how can i make a envelop distort like this
There is no way to do it with Envelope Distort: if you look closely at the letters and the spaces, you can see that the spaces are constant width whereas the letters are broader at the bottom (except for the T) but all path segments are straight.
I am afraid you will have to roll up your sleeves.
You can use Arc Warp and just dial in the bend you want, or you can use a manual distortion mesh. For something this simple I'd just use 1 horiz and 1 vert mesh row. That'll leave you with just for points to adjust. I like to select 2 points at a time and rotate them with the rotate tool. That way the sides stay perfectly straight. Then just move the mesh direction handles to curve the top and bottom. In some cases I distort 2 or more mesh direction points by using the Shear tool. This keeps the direction lines perfectly parallel.
I am assuming you're talking about the overall distortion, not the individual letter shapes. These would need to be edited with the pen tool.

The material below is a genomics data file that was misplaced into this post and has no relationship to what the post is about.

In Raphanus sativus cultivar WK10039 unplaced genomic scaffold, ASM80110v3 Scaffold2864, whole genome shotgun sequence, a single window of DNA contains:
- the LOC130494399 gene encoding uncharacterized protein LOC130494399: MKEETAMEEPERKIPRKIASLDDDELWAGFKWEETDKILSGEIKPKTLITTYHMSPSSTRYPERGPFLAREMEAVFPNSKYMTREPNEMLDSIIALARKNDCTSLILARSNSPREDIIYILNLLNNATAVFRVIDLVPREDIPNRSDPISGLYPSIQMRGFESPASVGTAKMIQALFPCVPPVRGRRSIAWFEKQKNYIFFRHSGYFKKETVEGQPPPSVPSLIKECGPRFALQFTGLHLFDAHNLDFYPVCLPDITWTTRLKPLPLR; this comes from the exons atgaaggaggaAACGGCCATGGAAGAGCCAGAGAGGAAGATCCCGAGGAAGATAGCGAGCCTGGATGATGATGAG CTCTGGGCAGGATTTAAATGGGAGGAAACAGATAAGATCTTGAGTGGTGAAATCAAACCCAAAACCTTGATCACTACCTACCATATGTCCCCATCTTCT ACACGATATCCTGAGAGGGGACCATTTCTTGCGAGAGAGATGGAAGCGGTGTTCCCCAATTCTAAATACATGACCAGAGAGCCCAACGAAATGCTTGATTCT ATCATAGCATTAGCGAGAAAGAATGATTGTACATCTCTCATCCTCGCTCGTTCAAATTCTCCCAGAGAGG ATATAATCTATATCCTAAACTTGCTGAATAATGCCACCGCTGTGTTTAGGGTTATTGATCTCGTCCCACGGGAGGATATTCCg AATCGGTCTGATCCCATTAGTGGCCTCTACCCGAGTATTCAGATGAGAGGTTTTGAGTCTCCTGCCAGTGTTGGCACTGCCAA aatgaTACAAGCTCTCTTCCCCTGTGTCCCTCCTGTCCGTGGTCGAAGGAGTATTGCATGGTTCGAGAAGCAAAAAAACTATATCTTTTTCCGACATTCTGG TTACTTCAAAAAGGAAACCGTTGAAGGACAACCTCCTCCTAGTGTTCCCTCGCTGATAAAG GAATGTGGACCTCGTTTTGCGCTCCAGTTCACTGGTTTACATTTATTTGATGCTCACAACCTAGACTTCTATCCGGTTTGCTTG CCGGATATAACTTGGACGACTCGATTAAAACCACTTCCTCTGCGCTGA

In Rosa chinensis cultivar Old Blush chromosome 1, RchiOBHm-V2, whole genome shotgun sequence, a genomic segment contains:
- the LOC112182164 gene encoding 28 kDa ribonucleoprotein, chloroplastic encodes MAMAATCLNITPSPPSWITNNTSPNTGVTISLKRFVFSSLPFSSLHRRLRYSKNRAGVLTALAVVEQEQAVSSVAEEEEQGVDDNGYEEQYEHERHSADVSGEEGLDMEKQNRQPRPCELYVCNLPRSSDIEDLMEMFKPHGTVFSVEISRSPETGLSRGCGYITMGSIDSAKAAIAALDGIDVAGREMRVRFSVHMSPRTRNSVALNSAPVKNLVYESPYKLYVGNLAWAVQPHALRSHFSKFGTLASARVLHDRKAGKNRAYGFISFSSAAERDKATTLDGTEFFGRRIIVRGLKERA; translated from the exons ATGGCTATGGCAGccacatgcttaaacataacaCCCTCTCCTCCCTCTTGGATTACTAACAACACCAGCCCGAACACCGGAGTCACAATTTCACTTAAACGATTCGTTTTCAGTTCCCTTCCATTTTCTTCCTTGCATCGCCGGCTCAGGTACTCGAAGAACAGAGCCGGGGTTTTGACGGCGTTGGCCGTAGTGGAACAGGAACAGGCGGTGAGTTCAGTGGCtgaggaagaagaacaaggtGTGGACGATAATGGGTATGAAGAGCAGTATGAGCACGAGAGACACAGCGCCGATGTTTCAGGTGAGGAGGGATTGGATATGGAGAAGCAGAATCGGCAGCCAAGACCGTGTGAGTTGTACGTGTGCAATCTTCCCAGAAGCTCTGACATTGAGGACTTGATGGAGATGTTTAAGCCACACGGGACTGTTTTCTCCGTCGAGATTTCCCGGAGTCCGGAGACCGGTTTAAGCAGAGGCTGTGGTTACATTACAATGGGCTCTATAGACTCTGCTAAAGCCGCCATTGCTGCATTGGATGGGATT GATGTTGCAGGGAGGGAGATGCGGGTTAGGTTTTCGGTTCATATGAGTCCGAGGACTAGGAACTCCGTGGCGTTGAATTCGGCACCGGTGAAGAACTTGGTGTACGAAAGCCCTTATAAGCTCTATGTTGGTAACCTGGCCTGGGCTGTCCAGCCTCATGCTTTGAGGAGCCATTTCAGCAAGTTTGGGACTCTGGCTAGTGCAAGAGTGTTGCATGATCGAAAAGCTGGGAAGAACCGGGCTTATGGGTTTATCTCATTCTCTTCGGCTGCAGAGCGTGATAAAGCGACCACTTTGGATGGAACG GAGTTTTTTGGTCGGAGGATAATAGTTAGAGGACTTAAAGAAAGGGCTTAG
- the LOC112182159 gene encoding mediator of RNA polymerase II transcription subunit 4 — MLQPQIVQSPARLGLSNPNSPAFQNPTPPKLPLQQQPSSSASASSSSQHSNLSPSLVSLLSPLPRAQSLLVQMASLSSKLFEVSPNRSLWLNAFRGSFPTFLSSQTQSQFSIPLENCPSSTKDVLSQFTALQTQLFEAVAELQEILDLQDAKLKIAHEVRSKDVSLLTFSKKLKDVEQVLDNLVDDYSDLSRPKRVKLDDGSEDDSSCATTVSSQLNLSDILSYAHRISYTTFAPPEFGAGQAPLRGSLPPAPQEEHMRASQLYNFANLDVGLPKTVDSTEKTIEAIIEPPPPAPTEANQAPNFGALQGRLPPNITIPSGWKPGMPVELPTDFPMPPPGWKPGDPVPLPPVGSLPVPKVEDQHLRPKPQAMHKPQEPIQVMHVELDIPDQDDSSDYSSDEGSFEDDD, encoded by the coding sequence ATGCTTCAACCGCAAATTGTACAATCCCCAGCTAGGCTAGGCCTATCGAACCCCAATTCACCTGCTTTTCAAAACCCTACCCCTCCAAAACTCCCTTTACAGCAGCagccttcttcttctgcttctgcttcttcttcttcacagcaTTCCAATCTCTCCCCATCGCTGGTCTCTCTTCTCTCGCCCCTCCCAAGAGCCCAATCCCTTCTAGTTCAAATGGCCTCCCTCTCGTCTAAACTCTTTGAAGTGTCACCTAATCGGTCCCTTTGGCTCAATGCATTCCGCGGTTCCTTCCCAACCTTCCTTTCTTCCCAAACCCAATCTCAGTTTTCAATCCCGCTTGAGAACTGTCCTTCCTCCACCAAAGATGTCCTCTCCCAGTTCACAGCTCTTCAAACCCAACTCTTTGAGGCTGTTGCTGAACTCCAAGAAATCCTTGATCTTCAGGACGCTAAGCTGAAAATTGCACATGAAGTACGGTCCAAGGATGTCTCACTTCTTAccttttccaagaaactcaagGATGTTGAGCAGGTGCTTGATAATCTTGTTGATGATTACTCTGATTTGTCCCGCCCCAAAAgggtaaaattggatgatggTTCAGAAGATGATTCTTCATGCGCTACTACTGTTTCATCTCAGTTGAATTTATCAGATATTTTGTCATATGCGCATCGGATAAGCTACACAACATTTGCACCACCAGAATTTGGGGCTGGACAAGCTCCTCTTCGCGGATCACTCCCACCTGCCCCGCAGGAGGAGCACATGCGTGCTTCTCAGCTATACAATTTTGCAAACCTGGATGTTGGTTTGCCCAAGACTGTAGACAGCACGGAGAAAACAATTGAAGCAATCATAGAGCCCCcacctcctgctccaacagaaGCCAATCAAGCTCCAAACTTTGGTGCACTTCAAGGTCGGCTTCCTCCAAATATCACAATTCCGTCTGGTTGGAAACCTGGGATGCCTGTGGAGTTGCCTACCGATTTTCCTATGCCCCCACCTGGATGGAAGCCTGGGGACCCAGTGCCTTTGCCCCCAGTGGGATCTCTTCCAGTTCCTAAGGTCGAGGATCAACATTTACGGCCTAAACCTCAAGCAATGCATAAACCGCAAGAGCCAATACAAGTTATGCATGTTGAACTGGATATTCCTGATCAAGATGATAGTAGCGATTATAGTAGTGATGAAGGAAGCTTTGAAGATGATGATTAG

I just did this in a couple of minutes using Envelope Distort > Warp (Arc) and a value of –23°.
A wee bit of messing around afterwards with some added background and a clipping mask.
This distorts the letters slightly as you would expect, same as in your original example.
(Jacob: I think you’re wrong about the spaces being constant.
It’s just that the convergence is so slight in a narrow space that you don’t notice it.
I still believe the originator of the artwork at least tried to keep to the straight and narrow. The crucial question is whether Hunter wishes to (too).
When zooming in as far as possible on the image (so it is 190 mm wide on screen), as far as I can see, the spaces are still constant width and the lettershapes at top and bottom are still straight, especially evident for the TE at the end, so I believe any deviation would be an inaccuracy. The rounding of the basically horizontal segments as in Envelope (or Art Brush) Distort should be clearly visible.
I believe Hunter may be able to make sure by zooming in on the actual artwork, and maybe measuring distances between key Anchor Points, and/or dragging with the Line Tool between them, in the latter case the top of the TE would show the greatest deviance from straightness.